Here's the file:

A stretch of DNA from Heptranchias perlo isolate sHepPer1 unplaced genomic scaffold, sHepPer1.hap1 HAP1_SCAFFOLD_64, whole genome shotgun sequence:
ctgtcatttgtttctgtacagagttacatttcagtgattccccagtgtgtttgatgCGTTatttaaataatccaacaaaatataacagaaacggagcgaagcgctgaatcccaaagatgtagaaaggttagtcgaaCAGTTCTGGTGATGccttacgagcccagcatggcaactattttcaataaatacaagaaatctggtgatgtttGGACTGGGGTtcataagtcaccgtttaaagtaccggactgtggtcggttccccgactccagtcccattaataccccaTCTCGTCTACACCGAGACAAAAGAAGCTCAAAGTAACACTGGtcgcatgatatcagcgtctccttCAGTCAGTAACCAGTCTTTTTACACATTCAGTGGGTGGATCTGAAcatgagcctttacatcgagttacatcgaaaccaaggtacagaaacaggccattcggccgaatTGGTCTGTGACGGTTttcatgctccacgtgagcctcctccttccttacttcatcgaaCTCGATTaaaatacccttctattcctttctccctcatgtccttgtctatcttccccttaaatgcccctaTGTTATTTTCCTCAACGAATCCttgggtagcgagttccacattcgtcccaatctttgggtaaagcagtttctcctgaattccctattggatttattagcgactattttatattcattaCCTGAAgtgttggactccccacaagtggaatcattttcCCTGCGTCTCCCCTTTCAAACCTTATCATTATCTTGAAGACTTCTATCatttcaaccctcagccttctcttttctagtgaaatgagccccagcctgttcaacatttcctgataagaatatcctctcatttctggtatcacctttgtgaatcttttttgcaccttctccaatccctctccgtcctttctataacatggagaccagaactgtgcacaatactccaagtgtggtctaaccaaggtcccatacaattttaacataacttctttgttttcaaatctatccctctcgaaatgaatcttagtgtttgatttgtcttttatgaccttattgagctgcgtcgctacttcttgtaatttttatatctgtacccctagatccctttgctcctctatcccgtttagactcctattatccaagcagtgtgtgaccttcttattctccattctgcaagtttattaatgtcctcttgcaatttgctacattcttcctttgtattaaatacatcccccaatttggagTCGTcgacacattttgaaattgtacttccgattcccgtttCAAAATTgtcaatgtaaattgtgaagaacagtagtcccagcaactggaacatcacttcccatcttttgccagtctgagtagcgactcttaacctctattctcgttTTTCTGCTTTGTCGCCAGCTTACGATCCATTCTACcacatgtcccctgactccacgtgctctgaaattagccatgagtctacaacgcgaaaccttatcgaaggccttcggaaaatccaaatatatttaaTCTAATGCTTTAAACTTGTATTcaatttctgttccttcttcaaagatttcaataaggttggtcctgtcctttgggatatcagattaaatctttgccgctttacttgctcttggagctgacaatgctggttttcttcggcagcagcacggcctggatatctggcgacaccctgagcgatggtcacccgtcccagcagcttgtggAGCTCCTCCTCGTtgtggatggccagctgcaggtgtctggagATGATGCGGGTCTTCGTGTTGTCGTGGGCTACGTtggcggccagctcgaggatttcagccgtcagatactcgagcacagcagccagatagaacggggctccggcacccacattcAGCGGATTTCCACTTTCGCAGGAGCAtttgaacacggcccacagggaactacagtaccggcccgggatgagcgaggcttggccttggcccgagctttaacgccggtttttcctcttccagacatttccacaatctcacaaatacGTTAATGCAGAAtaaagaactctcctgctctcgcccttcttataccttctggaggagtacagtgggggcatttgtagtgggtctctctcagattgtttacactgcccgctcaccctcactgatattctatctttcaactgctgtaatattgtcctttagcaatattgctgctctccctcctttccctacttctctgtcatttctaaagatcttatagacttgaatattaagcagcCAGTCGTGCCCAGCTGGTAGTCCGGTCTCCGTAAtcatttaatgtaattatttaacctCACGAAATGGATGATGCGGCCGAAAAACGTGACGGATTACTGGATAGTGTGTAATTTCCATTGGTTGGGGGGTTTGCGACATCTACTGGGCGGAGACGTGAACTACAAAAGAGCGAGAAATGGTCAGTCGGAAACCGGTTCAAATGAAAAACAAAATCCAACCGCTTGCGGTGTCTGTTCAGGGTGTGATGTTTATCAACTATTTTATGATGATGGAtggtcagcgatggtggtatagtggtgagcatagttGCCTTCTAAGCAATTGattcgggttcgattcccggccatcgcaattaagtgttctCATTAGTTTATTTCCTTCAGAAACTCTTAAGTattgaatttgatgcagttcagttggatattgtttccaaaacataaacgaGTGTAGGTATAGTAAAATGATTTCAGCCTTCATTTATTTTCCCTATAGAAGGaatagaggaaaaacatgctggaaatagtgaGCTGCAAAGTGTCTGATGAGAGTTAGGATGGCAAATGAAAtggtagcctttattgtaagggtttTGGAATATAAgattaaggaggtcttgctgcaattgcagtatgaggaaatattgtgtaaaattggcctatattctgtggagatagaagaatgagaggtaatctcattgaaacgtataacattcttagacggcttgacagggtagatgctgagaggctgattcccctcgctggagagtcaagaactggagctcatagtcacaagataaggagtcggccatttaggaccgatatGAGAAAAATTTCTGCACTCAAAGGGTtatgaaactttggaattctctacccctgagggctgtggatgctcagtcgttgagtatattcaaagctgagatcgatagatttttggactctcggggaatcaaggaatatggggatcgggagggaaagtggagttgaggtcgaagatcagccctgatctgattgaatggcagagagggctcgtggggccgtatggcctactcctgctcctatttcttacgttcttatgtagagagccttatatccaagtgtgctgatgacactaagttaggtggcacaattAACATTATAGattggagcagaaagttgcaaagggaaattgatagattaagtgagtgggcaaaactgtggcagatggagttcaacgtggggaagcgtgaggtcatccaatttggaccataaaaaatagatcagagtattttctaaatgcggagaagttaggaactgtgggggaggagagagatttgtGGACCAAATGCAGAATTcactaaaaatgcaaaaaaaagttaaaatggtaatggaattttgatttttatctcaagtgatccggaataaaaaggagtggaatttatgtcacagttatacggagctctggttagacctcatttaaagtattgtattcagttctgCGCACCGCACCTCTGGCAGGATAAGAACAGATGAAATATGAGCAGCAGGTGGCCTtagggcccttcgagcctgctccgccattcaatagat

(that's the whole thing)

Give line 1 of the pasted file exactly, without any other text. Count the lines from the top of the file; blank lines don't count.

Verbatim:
A stretch of DNA from Heptranchias perlo isolate sHepPer1 unplaced genomic scaffold, sHepPer1.hap1 HAP1_SCAFFOLD_64, whole genome shotgun sequence: